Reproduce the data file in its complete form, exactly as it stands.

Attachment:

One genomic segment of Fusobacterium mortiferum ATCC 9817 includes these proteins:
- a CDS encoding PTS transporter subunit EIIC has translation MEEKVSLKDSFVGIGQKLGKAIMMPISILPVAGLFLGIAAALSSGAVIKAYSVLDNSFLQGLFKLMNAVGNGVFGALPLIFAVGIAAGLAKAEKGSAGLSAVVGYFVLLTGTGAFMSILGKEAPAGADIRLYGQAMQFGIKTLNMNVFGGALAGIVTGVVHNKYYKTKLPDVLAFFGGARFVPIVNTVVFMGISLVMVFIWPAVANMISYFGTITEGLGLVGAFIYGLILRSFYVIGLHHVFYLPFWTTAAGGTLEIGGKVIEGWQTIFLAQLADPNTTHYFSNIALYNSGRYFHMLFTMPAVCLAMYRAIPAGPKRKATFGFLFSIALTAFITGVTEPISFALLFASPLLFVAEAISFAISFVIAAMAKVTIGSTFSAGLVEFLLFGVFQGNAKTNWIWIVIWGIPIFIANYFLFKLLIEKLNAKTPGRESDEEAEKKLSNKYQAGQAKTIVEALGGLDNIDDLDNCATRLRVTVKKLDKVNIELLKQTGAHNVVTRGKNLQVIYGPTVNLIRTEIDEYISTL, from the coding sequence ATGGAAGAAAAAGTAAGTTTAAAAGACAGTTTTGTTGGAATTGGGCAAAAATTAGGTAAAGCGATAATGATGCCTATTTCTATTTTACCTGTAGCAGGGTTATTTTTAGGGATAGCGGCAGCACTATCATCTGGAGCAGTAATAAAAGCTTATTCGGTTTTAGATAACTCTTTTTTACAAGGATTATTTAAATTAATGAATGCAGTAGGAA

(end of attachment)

One genomic segment of Fusobacterium mortiferum ATCC 9817 includes these proteins:
- a CDS encoding PTS transporter subunit EIIC has translation MEEKVSLKDSFVGIGQKLGKAIMMPISILPVAGLFLGIAAALSSGAVIKAYSVLDNSFLQGLFKLMNAVGNGVFGALPLIFAVGIAAGLAKAEKGSAGLSAVVGYFVLLTGTGAFMSILGKEAPAGADIRLYGQAMQFGIKTLNMNVFGGALAGIVTGVVHNKYYKTKLPDVLAFFGGARFVPIVNTVVFMGISLVMVFIWPAVANMISYFGTITEGLGLVGAFIYGLILRSFYVIGLHHVFYLPFWTTAAGGTLEIGGKVIEGWQTIFLAQLADPNTTHYFSNIALYNSGRYFHMLFTMPAVCLAMYRAIPAGPKRKATFGFLFSIALTAFITGVTEPISFALLFASPLLFVAEAISFAISFVIAAMAKVTIGSTFSAGLVEFLLFGVFQGNAKTNWIWIVIWGIPIFIANYFLFKLLIEKLNAKTPGRESDEEAEKKLSNKYQAGQAKTIVEALGGLDNIDDLDNCATRLRVTVKKLDKVNIELLKQTGAHNVVTRGKNLQVIYGPTVNLIRTEIDEYISTL, from the coding sequence ATGGAAGAAAAAGTAAGTTTAAAAGACAGTTTTGTTGGAATTGGGCAAAAATTAGGTAAAGCGATAATGATGCCTATTTCTATTTTACCTGTAGCAGGGTTATTTTTAGGGATAGCGGCAGCACTATCATCTGGAGCAGTAATAAAAGCTTATTCGGTTTTAGATAACTCTTTTTTACAAGGATTATTTAAATTAATGAATGCAGTAGGAA